I love this time of year. The holiday season is here, and it’s time for the Thanksgiving cactus to bloom. Some of mine are in bloom, but the Christmas cactus are just budding up. What is the difference? Thanksgiving cactus, or Schlumbergera tuncata, is also called claw cactus, because it’s stem segments have pointed teeth on them. The Christmas cactus, or Schlumbergera bridgesii, have stem segments that are more rounded. Usually they are just called Christmas cactus or holiday cactus. Whatever you call them, they are beautiful, holiday-time blooming plants. Most of these pictures are from last year, but they are all in bud, and the peach one is blooming right now. Other than my African violets, I think they are the most beautiful blooming houseplants.
Let’s talk about them for a minute. They are cactus, but not the kind you usually think about. They are jungle cactus, growing in the forks of trees in the jungles of South America. They are epiphytic, meaning they live on trees, but are not parasitic, meaning they do not draw nourishment from the plant they are on. Their nourishment comes from the debris that gathers in the forks they are growing on. They grow like orchids and staghorn ferns, just to name a couple.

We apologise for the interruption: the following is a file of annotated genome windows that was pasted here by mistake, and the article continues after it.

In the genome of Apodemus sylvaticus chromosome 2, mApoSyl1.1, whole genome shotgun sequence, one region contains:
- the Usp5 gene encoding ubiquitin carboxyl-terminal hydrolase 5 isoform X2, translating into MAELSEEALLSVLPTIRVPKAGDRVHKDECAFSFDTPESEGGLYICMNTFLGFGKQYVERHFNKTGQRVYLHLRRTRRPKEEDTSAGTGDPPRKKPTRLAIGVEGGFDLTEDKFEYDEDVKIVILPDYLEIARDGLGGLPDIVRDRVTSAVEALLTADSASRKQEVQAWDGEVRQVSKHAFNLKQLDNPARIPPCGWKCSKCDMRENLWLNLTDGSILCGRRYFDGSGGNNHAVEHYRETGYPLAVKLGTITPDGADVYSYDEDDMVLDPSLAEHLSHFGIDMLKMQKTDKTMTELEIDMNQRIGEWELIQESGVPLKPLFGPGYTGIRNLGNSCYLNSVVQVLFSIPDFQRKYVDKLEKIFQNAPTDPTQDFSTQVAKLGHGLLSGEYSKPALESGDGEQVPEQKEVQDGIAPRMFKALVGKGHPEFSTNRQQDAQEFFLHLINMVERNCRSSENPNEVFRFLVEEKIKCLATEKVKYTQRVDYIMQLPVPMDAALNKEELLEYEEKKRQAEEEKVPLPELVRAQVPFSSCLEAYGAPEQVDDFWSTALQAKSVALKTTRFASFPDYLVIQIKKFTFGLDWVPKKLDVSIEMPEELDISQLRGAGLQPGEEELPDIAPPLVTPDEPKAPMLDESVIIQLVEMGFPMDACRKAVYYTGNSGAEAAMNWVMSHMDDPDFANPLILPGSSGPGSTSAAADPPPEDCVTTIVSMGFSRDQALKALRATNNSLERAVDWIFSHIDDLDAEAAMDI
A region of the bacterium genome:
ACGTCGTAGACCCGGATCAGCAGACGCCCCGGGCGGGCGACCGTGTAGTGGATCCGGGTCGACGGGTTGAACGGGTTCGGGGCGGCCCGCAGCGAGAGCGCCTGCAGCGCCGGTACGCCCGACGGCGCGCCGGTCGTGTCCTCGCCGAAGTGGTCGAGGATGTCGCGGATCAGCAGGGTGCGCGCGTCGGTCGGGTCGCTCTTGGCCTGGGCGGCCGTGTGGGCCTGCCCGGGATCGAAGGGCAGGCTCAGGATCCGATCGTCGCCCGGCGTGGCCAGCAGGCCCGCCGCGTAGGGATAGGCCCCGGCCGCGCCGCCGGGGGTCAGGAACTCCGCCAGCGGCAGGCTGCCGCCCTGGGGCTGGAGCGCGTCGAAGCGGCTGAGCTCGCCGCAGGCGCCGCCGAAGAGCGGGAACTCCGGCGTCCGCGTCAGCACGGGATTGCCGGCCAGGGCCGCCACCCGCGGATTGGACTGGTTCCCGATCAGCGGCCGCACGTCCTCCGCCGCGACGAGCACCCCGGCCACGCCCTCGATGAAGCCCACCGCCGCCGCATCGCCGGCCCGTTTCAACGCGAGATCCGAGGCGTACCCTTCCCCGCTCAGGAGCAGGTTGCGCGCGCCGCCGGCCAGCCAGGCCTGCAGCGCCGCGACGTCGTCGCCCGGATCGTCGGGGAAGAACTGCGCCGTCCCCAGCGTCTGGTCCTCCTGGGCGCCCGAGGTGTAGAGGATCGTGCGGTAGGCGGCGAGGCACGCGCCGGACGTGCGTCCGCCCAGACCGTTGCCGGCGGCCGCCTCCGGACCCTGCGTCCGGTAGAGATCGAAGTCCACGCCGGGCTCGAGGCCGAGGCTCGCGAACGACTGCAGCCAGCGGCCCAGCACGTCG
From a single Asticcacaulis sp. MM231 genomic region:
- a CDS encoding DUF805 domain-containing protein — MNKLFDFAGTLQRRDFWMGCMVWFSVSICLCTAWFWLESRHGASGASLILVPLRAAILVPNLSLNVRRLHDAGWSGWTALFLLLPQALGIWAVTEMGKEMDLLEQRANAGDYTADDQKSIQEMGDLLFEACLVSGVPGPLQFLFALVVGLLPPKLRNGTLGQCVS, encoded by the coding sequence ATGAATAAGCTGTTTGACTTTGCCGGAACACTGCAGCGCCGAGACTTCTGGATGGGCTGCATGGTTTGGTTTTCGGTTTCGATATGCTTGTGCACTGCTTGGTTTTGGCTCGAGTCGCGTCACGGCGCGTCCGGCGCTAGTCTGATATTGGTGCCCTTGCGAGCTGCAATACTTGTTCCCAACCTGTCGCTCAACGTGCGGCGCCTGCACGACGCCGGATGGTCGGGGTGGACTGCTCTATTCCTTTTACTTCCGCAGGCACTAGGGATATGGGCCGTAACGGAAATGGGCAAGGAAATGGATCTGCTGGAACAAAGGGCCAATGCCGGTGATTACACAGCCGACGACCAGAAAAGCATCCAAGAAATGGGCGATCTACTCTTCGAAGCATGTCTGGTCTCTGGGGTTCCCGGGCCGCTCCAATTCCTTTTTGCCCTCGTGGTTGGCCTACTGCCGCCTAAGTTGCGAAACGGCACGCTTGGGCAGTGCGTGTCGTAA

Because they grow on trees, they would prefer not to be in full sun, even in the house. If taken outside for the summer, place them in a shaded, or filtered sun area. Their biggest requirement is warmth and lots of humidity. They are from the jungle, remember. If they are kept too cold, the yellow and white varieties will have a pink tinge to them. A well-drained soil is a must. Being epiphytic, they do not grow in soil per say, but in the debris that collects in the forks of the trees..
The biggest problem seems to be getting them to re-bloom. The key is too keep them dry in the month of September. Cool night temperatures in the fall help trigger blooming as well. The shorter days and longer nights of fall are also an important factor, and keeping them in the living room where the lights are on all evening can hinder blooming. Many people place them outside for the summer and keep them out until the temperatures are in the 50’s and even high 40’s. Mine stay inside, so I don’t turn the heat on in my sun room until it’s quite cold. I’ve never had my plants not bloom, so I lean toward the cool temps. I’m not always on top of the water, either, so that may also factor in. Following are a few pictures of my plants in bloom. What’s not to like?
|November 16, 2011|
Many people have a plant that belonged to their grandma, who got it from their grandma, and so on. This is a long lived plant and one that is easily shared. When pruning them in the spring, take the cuttings and root them in soil, and you can share your plants with family and friends. Pruning will increase the blooms next year as well, so its a win, win situation. You increase the blooms of your plant and share a great plant with someone else!